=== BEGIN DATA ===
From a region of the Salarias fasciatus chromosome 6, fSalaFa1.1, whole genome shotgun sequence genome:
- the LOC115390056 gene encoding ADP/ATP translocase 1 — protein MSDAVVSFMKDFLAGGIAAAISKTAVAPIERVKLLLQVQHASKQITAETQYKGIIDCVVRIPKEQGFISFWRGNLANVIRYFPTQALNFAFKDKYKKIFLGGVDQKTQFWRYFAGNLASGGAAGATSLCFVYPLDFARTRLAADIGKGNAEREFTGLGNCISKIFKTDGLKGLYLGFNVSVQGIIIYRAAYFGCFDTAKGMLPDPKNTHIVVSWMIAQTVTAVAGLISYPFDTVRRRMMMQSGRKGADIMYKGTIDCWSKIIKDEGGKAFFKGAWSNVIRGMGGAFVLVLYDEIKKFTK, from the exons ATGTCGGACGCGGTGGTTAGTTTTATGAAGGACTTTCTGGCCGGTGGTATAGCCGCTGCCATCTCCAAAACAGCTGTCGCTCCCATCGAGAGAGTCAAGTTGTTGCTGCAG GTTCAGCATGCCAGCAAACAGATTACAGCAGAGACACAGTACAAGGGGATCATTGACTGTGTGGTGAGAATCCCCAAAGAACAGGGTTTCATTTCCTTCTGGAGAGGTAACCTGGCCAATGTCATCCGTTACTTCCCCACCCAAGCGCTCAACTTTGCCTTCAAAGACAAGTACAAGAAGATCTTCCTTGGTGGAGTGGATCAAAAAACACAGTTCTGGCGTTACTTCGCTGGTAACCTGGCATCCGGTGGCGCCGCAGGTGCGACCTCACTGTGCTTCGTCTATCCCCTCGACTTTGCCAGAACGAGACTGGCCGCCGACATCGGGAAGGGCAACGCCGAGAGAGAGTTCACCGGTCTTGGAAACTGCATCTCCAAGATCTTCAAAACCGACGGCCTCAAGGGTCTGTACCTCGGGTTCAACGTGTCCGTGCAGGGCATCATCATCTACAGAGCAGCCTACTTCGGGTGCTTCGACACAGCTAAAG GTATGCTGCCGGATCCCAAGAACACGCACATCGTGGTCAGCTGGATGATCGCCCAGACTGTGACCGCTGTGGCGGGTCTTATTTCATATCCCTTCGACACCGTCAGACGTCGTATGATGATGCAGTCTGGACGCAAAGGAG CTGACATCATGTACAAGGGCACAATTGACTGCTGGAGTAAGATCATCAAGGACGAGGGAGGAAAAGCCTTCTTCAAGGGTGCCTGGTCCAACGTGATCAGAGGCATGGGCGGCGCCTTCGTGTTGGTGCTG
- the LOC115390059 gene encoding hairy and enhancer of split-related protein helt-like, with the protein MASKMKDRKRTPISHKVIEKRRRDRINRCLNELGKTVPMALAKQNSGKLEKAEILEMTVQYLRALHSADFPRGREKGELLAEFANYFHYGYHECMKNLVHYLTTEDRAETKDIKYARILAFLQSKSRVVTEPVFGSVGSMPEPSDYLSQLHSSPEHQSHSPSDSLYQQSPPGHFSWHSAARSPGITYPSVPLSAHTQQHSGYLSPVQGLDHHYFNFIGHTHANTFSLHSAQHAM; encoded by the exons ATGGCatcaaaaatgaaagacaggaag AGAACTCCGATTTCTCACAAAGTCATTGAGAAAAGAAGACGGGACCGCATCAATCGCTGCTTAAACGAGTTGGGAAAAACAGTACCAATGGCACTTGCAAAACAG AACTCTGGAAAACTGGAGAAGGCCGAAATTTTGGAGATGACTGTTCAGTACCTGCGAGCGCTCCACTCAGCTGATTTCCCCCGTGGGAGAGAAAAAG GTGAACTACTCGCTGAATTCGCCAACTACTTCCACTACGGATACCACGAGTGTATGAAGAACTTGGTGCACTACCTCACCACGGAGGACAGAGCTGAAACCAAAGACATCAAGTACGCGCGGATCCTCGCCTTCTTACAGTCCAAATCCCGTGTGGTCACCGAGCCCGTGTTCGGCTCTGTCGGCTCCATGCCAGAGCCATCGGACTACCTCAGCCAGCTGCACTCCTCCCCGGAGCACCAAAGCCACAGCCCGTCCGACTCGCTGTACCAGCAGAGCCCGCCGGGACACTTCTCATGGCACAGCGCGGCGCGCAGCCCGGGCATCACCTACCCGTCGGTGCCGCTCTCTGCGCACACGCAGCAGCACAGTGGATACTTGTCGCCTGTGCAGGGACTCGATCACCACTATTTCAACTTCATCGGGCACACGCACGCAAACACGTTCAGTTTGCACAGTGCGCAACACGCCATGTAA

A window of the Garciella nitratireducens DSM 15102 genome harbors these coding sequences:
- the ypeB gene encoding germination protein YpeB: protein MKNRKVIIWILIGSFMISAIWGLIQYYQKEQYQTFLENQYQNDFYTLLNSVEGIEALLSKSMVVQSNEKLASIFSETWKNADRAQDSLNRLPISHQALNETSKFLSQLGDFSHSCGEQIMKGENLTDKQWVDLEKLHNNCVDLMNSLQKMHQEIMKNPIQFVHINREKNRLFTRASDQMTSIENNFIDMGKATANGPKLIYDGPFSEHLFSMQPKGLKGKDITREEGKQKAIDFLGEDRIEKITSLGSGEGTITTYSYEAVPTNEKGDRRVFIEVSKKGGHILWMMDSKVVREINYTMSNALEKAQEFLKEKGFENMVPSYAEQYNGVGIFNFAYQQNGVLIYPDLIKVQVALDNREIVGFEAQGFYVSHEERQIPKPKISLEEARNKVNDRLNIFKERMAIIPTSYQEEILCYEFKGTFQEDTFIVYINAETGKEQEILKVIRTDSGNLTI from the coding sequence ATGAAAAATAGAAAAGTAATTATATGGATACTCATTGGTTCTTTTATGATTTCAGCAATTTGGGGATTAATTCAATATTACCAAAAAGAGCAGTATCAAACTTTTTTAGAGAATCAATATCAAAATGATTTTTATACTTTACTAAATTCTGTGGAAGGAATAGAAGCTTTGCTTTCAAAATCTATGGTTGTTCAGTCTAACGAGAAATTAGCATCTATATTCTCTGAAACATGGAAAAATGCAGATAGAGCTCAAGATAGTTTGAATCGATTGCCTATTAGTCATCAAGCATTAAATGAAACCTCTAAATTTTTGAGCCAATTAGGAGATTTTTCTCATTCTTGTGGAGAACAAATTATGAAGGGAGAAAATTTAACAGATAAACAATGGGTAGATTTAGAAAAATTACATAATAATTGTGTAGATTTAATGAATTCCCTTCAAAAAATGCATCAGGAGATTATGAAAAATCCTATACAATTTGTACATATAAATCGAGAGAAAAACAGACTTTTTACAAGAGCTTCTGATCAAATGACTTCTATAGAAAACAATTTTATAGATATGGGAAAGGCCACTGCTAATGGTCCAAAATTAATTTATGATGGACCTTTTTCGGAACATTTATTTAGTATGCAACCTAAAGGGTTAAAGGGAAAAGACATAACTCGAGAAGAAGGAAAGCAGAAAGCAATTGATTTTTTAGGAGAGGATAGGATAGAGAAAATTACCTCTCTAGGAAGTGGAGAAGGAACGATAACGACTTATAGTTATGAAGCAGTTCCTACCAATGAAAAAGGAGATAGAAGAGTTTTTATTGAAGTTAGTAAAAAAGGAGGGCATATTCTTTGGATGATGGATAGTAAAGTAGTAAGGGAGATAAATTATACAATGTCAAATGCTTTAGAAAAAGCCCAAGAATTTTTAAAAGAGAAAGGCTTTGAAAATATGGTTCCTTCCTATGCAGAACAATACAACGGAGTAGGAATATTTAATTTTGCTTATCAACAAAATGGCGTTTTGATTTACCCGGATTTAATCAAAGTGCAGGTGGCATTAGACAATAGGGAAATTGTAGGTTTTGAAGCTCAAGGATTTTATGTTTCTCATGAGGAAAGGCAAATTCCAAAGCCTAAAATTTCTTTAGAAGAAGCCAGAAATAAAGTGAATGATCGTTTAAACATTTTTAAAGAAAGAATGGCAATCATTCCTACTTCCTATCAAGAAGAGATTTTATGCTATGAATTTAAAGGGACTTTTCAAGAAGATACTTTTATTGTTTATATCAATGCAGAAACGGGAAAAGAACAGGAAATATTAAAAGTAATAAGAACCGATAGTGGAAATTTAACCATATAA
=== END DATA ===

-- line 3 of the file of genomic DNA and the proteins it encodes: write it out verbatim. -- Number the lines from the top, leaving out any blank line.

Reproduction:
- the LOC115390059 gene encoding hairy and enhancer of split-related protein helt-like, with the protein MASKMKDRKRTPISHKVIEKRRRDRINRCLNELGKTVPMALAKQNSGKLEKAEILEMTVQYLRALHSADFPRGREKGELLAEFANYFHYGYHECMKNLVHYLTTEDRAETKDIKYARILAFLQSKSRVVTEPVFGSVGSMPEPSDYLSQLHSSPEHQSHSPSDSLYQQSPPGHFSWHSAARSPGITYPSVPLSAHTQQHSGYLSPVQGLDHHYFNFIGHTHANTFSLHSAQHAM; encoded by the exons ATGGCatcaaaaatgaaagacaggaag AGAACTCCGATTTCTCACAAAGTCATTGAGAAAAGAAGACGGGACCGCATCAATCGCTGCTTAAACGAGTTGGGAAAAACAGTACCAATGGCACTTGCAAAACAG AACTCTGGAAAACTGGAGAAGGCCGAAATTTTGGAGATGACTGTTCAGTACCTGCGAGCGCTCCACTCAGCTGATTTCCCCCGTGGGAGAGAAAAAG GTGAACTACTCGCTGAATTCGCCAACTACTTCCACTACGGATACCACGAGTGTATGAAGAACTTGGTGCACTACCTCACCACGGAGGACAGAGCTGAAACCAAAGACATCAAGTACGCGCGGATCCTCGCCTTCTTACAGTCCAAATCCCGTGTGGTCACCGAGCCCGTGTTCGGCTCTGTCGGCTCCATGCCAGAGCCATCGGACTACCTCAGCCAGCTGCACTCCTCCCCGGAGCACCAAAGCCACAGCCCGTCCGACTCGCTGTACCAGCAGAGCCCGCCGGGACACTTCTCATGGCACAGCGCGGCGCGCAGCCCGGGCATCACCTACCCGTCGGTGCCGCTCTCTGCGCACACGCAGCAGCACAGTGGATACTTGTCGCCTGTGCAGGGACTCGATCACCACTATTTCAACTTCATCGGGCACACGCACGCAAACACGTTCAGTTTGCACAGTGCGCAACACGCCATGTAA